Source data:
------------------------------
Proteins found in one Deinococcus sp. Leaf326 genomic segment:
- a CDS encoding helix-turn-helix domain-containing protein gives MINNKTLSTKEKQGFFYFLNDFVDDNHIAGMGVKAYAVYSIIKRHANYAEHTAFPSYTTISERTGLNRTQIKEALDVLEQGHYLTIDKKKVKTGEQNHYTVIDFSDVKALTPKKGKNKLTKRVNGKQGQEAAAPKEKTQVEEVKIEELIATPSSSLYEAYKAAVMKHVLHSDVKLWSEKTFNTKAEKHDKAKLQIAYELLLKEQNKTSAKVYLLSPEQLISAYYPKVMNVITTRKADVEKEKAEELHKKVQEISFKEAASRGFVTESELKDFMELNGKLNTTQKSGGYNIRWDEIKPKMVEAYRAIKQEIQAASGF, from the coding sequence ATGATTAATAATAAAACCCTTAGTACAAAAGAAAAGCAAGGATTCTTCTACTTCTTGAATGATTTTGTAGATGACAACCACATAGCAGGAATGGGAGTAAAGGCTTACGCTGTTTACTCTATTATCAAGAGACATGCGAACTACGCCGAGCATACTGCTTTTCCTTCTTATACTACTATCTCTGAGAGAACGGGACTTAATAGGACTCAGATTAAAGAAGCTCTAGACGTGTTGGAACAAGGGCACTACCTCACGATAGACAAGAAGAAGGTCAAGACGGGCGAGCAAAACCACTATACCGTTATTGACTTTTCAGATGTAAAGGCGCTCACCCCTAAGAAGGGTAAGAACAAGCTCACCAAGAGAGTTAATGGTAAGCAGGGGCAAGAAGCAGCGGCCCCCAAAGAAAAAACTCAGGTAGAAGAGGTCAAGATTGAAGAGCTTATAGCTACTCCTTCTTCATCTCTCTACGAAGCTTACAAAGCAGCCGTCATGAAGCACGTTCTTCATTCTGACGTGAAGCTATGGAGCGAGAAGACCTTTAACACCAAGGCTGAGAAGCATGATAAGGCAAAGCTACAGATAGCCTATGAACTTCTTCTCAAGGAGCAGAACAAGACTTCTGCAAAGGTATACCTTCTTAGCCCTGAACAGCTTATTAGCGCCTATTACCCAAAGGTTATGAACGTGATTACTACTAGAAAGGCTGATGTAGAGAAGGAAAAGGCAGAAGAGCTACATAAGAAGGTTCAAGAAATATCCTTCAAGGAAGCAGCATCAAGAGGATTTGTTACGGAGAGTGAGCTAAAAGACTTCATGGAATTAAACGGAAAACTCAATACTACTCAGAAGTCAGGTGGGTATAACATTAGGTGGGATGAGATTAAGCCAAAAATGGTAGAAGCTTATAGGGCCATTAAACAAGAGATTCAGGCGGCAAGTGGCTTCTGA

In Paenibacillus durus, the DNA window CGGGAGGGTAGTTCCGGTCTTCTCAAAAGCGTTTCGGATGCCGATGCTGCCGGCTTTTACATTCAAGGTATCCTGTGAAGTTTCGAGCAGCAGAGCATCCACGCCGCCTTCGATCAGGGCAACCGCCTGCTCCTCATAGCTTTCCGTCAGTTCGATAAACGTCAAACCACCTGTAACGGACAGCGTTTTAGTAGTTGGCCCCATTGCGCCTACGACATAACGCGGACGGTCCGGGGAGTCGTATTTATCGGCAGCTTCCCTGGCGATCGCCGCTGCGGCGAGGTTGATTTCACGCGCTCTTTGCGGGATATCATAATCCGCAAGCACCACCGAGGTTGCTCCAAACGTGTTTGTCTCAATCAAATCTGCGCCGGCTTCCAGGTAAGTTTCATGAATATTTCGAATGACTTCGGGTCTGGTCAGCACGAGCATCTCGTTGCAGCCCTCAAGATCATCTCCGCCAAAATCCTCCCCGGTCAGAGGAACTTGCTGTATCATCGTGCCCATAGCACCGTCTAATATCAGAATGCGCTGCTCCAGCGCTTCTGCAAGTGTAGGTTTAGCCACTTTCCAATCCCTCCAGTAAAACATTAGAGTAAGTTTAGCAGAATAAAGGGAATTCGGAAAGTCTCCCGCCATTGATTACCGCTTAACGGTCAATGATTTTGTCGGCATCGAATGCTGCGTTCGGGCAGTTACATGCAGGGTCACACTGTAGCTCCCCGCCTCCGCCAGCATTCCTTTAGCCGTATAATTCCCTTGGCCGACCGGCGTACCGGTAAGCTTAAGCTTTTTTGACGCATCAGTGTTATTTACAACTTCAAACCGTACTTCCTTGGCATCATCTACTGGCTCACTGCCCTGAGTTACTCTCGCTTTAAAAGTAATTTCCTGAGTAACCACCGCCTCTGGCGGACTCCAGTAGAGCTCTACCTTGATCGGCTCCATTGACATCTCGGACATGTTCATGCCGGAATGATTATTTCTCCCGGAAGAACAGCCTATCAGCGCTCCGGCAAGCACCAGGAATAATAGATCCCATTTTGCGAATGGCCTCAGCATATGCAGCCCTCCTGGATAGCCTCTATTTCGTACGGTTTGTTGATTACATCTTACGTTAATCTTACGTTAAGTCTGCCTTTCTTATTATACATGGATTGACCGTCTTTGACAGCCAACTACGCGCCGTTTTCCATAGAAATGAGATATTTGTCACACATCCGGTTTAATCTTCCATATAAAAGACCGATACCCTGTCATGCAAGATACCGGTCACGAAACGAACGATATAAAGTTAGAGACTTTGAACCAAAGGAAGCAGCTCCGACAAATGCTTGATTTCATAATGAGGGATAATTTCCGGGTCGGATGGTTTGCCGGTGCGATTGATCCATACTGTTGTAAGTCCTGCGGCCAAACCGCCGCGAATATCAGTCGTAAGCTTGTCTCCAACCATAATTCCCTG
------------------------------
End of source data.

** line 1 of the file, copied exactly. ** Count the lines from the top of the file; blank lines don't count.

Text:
Proteins found in one Deinococcus sp. Leaf326 genomic segment: